Two posts in a row by completely different blogs, both discussing the Bechdel Test
, which I've always found fascinating
. If you're not aware of it, it's a fairly simple little test to apply to an entertainment:
1. Does it have at least two women in it,
2. Who [at some point] talk to each other,
3. About something besides a man.
See? How easy is that to fulfil as an objective? Everything should pass that one, right? Shame it's not true. Shame that, in reality, a huge amount of stuff, including stuff with strong female lead characters, fails it. Even authors that consciously try to ensure their work isn't sexist manage to fail it regularly, as Charlie Stross
has found out. It seems though, that despite many of the writers gender neutrality failings, Doctor Who doesn't do too badly
, even taking into account the added complication of the significant central character being male.
Of course, the test isn't perfect—there are some perfectly good films where none of the characters are realistic, male or female, and in some it would be innapropriate to try to fulfil it. But for most shows or films, that are supposedley 'realistic', don't you think it should be a fairly normal thing to manage? Charlie's conclusion goes further than I think I would, but he's probably not too far off
The current decade is characterized by ... a socially conservative culture, of retreat from liberalism, and a strong anti-feminist backlash. Our popular media, far from being the bastions of liberal values ... are actually belwethers of popular culture, ... reflecting our culture's normative values back at us ... What they're showing this decade is really rather disturbing if you happen to agree with the core feminist ideological belief that women are real people too, not just baby factories and sex objects.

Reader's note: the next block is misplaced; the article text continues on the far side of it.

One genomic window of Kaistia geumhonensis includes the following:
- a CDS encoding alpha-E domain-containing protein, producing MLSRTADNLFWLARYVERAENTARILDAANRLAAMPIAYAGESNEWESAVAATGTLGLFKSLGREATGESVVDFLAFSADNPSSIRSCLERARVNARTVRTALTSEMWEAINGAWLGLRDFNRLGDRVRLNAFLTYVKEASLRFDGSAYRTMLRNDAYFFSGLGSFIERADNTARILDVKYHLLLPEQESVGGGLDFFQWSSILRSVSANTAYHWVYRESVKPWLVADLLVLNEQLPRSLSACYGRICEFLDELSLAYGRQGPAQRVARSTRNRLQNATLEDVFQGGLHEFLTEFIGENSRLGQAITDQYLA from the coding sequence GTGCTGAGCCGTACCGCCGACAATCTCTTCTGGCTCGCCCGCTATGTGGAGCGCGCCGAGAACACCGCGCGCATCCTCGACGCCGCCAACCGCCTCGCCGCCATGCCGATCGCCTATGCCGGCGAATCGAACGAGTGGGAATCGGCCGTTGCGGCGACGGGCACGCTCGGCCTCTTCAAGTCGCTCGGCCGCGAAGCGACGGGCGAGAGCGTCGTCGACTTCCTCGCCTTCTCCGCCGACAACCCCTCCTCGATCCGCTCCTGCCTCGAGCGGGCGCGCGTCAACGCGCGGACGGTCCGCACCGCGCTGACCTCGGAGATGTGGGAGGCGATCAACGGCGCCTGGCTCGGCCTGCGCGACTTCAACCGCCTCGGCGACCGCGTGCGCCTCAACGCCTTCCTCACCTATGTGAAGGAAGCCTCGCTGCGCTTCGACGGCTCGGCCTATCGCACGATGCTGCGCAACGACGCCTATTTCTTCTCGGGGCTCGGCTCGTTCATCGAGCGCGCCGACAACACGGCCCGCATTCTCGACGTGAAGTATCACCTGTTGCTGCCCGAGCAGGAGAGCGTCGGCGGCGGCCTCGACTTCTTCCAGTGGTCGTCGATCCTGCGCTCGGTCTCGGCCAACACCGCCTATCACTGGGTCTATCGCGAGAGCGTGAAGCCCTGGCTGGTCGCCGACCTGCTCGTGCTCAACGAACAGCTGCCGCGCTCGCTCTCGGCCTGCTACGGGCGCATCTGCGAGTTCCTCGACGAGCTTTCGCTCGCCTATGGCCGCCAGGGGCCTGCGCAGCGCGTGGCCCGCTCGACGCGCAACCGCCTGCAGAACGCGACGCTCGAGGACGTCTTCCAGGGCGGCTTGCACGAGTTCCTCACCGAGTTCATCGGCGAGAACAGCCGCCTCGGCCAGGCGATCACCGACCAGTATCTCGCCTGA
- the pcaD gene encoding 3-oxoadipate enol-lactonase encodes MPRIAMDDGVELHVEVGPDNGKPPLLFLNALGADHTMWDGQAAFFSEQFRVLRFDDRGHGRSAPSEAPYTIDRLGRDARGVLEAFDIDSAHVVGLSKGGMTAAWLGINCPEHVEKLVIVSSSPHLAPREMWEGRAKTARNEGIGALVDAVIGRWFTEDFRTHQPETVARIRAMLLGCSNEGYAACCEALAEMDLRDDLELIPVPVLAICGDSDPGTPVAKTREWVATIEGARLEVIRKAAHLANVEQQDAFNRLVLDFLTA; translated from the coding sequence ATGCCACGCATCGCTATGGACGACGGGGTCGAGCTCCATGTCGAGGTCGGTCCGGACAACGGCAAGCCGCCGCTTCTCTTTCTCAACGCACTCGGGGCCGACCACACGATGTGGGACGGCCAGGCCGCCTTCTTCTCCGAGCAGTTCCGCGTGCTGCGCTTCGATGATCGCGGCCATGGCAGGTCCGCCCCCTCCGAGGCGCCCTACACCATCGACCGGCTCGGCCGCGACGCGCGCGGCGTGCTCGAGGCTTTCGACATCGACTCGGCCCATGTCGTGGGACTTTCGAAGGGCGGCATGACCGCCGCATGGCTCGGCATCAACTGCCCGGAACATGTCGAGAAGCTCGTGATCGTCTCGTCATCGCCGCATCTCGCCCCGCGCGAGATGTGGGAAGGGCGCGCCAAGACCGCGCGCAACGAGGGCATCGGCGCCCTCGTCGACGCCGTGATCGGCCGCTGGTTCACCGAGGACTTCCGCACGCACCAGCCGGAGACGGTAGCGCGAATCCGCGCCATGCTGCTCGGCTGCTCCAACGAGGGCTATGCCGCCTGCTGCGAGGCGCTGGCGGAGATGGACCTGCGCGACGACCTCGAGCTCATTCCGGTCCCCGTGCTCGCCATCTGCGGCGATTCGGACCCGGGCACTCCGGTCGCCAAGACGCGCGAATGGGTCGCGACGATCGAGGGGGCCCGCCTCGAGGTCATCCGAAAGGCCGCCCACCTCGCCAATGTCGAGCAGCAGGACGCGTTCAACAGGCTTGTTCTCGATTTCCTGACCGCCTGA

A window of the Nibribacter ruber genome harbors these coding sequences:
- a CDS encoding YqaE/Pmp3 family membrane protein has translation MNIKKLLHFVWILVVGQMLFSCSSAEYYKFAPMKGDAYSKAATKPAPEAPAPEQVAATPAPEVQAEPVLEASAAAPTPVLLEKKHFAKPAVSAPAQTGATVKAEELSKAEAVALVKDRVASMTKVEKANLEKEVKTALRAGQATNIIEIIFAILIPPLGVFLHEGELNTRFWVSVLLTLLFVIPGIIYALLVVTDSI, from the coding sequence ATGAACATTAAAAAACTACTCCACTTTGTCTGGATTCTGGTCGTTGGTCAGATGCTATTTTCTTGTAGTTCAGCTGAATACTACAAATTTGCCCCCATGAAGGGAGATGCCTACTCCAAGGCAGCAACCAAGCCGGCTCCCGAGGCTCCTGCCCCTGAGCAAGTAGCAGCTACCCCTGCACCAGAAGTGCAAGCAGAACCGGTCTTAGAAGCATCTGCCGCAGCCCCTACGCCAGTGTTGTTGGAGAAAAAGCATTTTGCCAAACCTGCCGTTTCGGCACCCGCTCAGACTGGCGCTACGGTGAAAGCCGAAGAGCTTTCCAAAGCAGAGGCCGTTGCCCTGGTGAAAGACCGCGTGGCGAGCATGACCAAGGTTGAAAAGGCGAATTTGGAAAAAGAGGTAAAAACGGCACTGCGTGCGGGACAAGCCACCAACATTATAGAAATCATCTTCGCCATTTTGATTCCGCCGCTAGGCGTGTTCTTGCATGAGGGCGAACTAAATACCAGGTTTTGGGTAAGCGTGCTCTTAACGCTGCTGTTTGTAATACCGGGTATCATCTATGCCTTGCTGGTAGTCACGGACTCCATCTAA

TV has always been bad ... but of late, the messages coming at us out of the mass media are nothing short of toxic. If movies and TV objectified people of colour the way they do women, the only reasonable conclusion one could draw would be that a concerted propaganda campaign was under way to return us to the unquestioned institutional racism of the 1950s.
Given that I watch a lot less TV than most people, and even fewer films, is he right?
 Or scary, or just Plain Wrong, depending on how bad the film or show in question actually is. I'm pretty sure it was innerbrat that first made me aware of it.
 I'm excising a lot of text from this quote, marked by elipses, I do think the whole post is worth reading in its own right though.